Chocolate-Syrup Designs and American Isolationism

Kurt Andersen and Nora Ephron

Chocolate-Syrup Designs and American Isolationism

Kurt Andersen and Nora Ephron

Chocolate-Syrup Designs and American Isolationism
An email conversation about the news of the day.
Sept. 14 1999 5:59 PM

Kurt Andersen and Nora Ephron

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Coming up in the 2007 edition of the Oxford Book of Quotations:

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"A city probably needs a Fascist to run it."--Nora Ephron

"And a country definitely needs an anchorman from South Dakota to run it."--Kurt Andersen, paraphrasing Ephron

If Nick is right, as he surely is, that the cops are driven to bust more non-criminals in order to keep their arrest numbers up, isn't it just a (non-simple) matter of tweaking the incentivization scheme? What I mean is, couldn't they build in some bad-arrest penalty provision--so that the apprehension of a person like your friend would make the policeperson lose credit for two or three good arrests? I'm sort of serious. It would be like when you challenge somebody's word in Scrabble and you're wrong, you lose points.

The memorized-order phenomenon in restaurants is meant, I think, to suggest an extreme competence, as well as some more subtextual kind of intimacy--as if the waiter is really just a guy you know and you're telling him what you'd like to eat as long as he's going to the kitchen anyway. Also, maybe, it's another form of mid/late-'90s minimalism: Less is more, and nothing is everything. Maybe I should become a Buddhist instead of a Scientologist.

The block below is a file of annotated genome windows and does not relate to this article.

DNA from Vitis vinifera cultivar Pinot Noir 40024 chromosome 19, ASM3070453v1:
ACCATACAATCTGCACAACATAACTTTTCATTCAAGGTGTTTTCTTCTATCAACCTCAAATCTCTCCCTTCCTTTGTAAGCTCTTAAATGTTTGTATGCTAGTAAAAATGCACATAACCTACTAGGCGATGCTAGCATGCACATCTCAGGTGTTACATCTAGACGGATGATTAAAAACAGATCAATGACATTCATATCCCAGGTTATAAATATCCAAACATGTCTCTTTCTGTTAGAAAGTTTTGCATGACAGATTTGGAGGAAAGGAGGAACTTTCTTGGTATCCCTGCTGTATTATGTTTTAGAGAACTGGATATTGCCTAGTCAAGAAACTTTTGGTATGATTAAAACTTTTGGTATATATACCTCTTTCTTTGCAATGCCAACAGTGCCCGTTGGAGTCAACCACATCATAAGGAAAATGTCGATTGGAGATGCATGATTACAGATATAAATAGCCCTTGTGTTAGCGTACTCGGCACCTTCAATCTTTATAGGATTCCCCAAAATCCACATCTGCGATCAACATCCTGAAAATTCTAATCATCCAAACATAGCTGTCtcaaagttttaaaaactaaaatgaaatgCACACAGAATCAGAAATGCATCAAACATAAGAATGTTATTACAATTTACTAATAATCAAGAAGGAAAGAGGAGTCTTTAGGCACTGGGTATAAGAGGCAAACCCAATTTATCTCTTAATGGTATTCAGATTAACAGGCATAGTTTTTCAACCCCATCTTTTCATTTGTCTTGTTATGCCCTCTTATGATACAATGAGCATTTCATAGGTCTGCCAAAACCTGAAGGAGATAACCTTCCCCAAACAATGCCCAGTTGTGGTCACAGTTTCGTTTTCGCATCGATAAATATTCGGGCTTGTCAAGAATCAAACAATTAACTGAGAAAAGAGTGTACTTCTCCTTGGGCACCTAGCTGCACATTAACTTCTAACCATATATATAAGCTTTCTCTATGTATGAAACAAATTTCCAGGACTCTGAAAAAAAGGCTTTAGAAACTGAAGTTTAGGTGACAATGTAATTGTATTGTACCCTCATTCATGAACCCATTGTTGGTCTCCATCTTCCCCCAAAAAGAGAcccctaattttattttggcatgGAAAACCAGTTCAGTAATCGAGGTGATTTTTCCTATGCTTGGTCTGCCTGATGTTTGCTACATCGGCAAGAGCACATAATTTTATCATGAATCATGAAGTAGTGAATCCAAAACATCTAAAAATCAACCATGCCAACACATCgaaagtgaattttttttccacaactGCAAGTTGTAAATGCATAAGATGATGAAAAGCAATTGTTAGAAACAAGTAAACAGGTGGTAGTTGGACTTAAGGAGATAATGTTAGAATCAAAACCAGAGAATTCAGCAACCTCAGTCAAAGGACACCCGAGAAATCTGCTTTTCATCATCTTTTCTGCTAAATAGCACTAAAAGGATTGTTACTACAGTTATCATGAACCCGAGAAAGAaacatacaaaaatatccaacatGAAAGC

And those horrible little designs made of chocolate syrup on the dessert plate, by the way, are also about show-offy competence, but so very, very 1989.

I didn't really want to talk about East Timor, by the way. I have no opinion, no information, nothing to say. I feel the same way you do about it and wars like it. To me they're not unlike those roving New York City malathion trucks--by which I mean international crises these days also seem like something out of an earlier era. Which is to say, before the Cold War and World War II, when this is how Americans registered nearly all foreign wars ... isolated two-month news stories, a sudden ghastly horror show in some obscure exotic place where America has no obvious national interest, wars that fit into no grand struggle (e.g. capitalism vs. communism) that interests or inflames us. I think the American default mode is still isolationist, intellectually as well as militarily (if not economically). So maybe we wince a little at the headlines and photographs from East Timor, and then, like our grandparents did when they read about Armenia, turn the page to read about Doris Duke--I mean, Caleigh Duff-Perelman.

On that happy note, I'm off to cook dinner, and remain

Yours truly,
Kurt

Kurt Andersen was architecture critic for Time, co-founder of Spy, and editor of New York magazine. He now writes for The New Yorker, and his best-selling first novel, Turn of the Century, was published in May (click here to buy it). Nora Ephron is a screenwriter and director. Her films include Sleepless in Seattle, Michael and, most recently, You’ve Got Mail.